Cocaine Binge: Side Effects And Risks

Medically Reviewed by Johnelle Smith, M.D. on March 10, 2021

In spite of dangerous, adverse side effects, people with a cocaine addiction will continue to binge at parties, or even when alone. Drug-fueled binges often lead to dangerous side effects and death.

Cocaine Binge

Cocaine is a highly addictive stimulant that is a frequently abused drug among young adults, ages 18 to 25 years old. This illegal drug quickly leads to addiction, dependency, and tolerance.

People who abuse the substance often find themselves stuck in cycles of drug addiction that are difficult to escape without professional medical assistance.

Cocaine is frequently abused in intermittent cycles of repeated doses, or “binges.”

During a cocaine binge, a person will take large amounts of cocaine, crack cocaine, or even methamphetamine, in one dose, or several doses over several days.

Binges are the result of an addicted individual’s intense cravings for cocaine after a period of abstinence, or even detoxification.

People who have become addicted to cocaine will continue to binge on the drug at parties, or even when alone. Drug binges often lead to dangerous side effects and may result in death.

What Is A Cocaine Binge?

A cocaine binge is the use of large doses of cocaine over a duration of several hours or days.

Commonly, people who binge on the drug, are stuck in cycles of drug abuse that include intense cravings, withdrawal symptoms, and drug-seeking behavior.

Depending on the severity and stage of cocaine addiction, a person may continue to abuse the drug until severe side effects occur.

Signs of a cocaine binge may include:

  • arrests, detention, and legal problems
  • violence, assault, and aggressive behavior
  • emergency room visits or admission
  • overdose
  • accidents (including car accidents)
  • mood swings, including guilt, anxiety, and depression
  • drug-seeking behavior and financial loss

Side Effects Of A Cocaine Binge

Cocaine use can lead to severe side effects that may vary, depending on the duration of abuse, the health of the person abusing the drug, the method of administration, and the dose of the drug.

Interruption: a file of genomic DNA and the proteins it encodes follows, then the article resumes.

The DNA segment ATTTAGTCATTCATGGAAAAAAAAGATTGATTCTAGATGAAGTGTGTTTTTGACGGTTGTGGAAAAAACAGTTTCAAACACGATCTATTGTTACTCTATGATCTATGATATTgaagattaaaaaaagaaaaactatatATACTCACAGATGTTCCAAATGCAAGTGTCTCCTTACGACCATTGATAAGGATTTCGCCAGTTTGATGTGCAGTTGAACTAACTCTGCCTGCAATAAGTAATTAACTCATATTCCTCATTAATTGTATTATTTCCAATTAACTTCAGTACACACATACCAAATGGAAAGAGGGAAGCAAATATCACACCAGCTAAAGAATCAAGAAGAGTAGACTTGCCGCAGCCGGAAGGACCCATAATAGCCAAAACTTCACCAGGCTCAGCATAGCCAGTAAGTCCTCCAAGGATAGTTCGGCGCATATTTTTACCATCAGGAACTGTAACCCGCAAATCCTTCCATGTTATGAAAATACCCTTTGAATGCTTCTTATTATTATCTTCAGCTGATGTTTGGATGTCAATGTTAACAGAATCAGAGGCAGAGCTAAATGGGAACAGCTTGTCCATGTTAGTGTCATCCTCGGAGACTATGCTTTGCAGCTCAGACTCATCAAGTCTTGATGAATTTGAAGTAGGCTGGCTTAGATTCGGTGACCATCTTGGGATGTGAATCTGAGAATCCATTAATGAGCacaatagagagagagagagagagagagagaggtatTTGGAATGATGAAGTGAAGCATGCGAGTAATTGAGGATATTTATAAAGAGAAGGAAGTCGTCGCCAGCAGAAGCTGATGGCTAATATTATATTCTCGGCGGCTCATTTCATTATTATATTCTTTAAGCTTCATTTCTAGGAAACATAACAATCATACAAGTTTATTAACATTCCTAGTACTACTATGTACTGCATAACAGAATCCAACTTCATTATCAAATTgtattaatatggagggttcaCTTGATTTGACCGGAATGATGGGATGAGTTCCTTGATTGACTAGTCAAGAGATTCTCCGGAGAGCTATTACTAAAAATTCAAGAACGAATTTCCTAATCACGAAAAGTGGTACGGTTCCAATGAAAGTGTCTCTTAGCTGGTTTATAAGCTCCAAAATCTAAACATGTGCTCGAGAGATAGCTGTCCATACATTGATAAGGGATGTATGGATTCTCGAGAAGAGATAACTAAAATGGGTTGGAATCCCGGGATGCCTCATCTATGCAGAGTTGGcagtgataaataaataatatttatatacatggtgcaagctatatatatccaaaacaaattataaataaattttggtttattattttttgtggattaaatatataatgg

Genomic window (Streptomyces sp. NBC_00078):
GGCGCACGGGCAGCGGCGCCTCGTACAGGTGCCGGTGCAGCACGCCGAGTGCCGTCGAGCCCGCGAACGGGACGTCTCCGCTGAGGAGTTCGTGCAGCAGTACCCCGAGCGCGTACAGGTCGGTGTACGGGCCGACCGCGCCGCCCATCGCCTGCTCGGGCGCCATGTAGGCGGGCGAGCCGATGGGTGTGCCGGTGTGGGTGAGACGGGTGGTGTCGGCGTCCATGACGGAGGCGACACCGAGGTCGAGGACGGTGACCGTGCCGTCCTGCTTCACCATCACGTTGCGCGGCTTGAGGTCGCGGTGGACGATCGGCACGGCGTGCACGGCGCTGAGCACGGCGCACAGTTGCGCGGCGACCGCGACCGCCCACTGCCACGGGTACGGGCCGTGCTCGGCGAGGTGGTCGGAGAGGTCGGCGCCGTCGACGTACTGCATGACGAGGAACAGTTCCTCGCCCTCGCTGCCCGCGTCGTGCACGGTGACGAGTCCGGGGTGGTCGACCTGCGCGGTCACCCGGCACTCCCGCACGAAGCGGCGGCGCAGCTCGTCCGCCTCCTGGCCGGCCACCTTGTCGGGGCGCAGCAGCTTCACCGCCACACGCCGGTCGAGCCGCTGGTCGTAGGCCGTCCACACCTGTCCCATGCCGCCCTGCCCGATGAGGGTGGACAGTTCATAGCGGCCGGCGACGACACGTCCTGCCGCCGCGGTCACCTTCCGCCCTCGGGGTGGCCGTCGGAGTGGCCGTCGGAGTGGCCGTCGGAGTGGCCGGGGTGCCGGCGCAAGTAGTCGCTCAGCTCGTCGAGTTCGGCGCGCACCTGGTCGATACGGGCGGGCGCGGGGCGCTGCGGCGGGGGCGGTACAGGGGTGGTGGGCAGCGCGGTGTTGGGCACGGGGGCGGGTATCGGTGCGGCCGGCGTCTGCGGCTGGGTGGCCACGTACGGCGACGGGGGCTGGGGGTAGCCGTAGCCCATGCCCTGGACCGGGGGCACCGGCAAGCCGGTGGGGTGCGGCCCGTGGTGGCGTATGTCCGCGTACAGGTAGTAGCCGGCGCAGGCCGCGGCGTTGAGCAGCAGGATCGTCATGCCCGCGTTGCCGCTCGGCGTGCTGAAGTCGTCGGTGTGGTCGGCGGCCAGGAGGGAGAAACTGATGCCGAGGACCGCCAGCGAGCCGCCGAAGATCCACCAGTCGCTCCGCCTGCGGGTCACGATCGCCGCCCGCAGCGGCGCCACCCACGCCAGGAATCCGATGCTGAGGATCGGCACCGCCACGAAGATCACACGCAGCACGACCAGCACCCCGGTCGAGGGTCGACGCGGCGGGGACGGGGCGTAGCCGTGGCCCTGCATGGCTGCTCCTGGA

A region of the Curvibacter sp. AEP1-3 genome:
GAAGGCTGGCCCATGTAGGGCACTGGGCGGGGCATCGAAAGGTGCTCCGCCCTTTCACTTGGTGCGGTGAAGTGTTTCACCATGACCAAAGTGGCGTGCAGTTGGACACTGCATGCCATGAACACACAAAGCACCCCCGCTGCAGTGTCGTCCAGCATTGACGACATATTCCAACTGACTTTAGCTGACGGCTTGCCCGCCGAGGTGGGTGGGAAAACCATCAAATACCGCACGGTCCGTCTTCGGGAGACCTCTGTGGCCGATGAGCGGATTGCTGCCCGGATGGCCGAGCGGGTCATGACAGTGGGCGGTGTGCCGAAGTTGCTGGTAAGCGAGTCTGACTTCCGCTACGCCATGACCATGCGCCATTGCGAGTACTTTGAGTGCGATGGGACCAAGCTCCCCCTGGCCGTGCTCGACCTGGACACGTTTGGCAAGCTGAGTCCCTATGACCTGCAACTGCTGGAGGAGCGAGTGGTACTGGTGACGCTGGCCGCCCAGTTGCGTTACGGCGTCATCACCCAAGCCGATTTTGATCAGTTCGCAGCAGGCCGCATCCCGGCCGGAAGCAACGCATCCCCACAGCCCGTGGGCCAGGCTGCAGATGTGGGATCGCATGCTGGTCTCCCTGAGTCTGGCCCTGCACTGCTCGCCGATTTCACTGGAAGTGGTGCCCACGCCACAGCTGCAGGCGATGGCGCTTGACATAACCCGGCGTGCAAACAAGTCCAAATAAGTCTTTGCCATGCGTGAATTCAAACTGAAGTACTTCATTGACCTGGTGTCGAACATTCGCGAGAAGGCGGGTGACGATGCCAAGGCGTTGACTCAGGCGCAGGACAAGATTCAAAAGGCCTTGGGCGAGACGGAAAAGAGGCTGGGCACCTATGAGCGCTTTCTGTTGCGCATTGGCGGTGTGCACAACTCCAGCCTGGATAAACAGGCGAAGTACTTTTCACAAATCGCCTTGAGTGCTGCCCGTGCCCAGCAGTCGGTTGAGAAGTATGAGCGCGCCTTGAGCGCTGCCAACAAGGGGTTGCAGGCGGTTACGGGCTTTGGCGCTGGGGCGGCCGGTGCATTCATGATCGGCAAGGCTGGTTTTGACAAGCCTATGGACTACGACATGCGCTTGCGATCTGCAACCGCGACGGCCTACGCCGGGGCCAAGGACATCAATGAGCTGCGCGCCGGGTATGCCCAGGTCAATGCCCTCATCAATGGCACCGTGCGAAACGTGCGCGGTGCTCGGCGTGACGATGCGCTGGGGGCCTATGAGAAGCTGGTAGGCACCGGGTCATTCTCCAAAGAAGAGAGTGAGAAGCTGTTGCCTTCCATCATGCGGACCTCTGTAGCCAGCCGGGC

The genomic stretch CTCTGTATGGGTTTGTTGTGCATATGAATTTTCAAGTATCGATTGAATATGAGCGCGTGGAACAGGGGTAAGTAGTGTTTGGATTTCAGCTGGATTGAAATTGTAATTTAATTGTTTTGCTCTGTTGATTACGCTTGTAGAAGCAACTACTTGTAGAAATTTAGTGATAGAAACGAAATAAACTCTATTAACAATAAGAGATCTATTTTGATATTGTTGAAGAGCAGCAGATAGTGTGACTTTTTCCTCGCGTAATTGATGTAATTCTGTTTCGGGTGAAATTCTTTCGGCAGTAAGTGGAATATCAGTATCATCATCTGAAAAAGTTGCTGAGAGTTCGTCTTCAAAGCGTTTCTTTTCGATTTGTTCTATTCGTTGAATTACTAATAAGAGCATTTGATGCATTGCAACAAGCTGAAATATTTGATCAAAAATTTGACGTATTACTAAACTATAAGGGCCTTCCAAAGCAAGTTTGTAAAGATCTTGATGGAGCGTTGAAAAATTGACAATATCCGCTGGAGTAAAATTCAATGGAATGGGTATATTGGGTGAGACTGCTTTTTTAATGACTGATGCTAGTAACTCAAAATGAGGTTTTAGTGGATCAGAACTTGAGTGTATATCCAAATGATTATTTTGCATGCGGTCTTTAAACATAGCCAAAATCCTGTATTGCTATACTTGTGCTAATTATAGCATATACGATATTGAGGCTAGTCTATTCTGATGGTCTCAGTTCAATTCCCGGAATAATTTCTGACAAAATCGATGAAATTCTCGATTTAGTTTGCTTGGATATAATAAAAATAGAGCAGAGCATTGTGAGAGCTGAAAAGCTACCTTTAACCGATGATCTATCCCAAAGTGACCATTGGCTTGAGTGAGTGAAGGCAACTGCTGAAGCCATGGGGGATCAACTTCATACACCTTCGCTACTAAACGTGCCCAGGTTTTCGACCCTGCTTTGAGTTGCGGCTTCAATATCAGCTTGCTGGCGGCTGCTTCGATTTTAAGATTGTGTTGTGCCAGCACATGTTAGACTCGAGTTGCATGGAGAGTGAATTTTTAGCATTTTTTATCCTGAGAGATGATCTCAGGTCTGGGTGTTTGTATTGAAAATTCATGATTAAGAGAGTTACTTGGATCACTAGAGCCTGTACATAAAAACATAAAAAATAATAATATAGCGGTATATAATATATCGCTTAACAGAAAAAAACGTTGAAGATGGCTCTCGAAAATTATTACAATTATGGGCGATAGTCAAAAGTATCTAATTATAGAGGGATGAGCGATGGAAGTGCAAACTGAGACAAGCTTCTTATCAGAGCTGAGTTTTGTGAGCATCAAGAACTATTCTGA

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A person may spend several hours or several days snorting, smoking, or even injecting the drug. A drug binge may increase a person’s risk of contracting blood-borne diseases, such as hepatitis, during drug use.

People with pre-existing health conditions such as cardiovascular disease or mental health disorders are at higher risk of developing severe side effects after ingesting too much cocaine.

Side effects from a cocaine binge may include:

  • psychosis
  • hallucinations
  • confusion
  • anxiety
  • heart attack (acute myocardial infarction) or stroke
  • cognitive impairment
  • seizures

People who experience these side effects will require immediate emergency medical services.

Can Cocaine Binges Increase The Risk Of Overdose?

When a person abuses large doses of cocaine, such as through binging, or takes a strong batch of the drug, it can quickly lead to overdose.

Cocaine sold illegally may often include harmful additives, poisons, and other stimulant drugs, which can lead to dangerous effects as well.

Some symptoms of cocaine overdose or toxicity include:

  • nausea and vomiting
  • extreme anxiety
  • chest pain
  • panic
  • extreme agitation and paranoia
  • psychosis
  • hallucinations
  • tremors
  • breathing irregularities
  • increased heart rate
  • high blood pressure
  • kidney failure
  • seizures
  • stroke
  • heart attack (myocardial infarction)

A person who experiences overdose symptoms after binging on cocaine will require immediate emergency medical assistance, which may include a toxicology screen, to avoid fatal outcomes.

Binging Cocaine May Lead To Withdrawal

Many symptoms of a cocaine “comedown” after a binge are similar to symptoms of cocaine withdrawal.

People who have developed addiction and dependence to cocaine may experience severe withdrawal symptoms after they stop use or begin to detox from the drug.

Cocaine withdrawal occurs when a person who has become addicted to the drug stops its use. Withdrawal symptoms commonly appear around six to 12 hours after last use.

Cocaine withdrawal may occur in phases and produce the following symptoms:

  • extreme low mood
  • depression
  • anxiety
  • drug cravings
  • mood swings
  • extreme fatigue
  • agitation
  • insomnia
  • inability to feel pleasure (lasting several weeks, or more)

Treatment For Cocaine Addiction

Cocaine binges often lead to severe side effects of cocaine, emergency room visits, dangerous health conditions, and health damage.

When a person frequently binges on cocaine, they are exhibiting signs of severe substance use disorder.

Several inpatient and outpatient programs exist for people struggling with cocaine addiction. These programs provide necessary medical advice, support, and therapy necessary to achieve and sustain recovery.

If you or a loved one has a cocaine addiction, or if you have any questions about treatment for substance use disorders, contact our treatment facility through our helpline today.

This page does not provide medical advice. See more

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Medically Reviewed by
Johnelle Smith, M.D. on March 10, 2021


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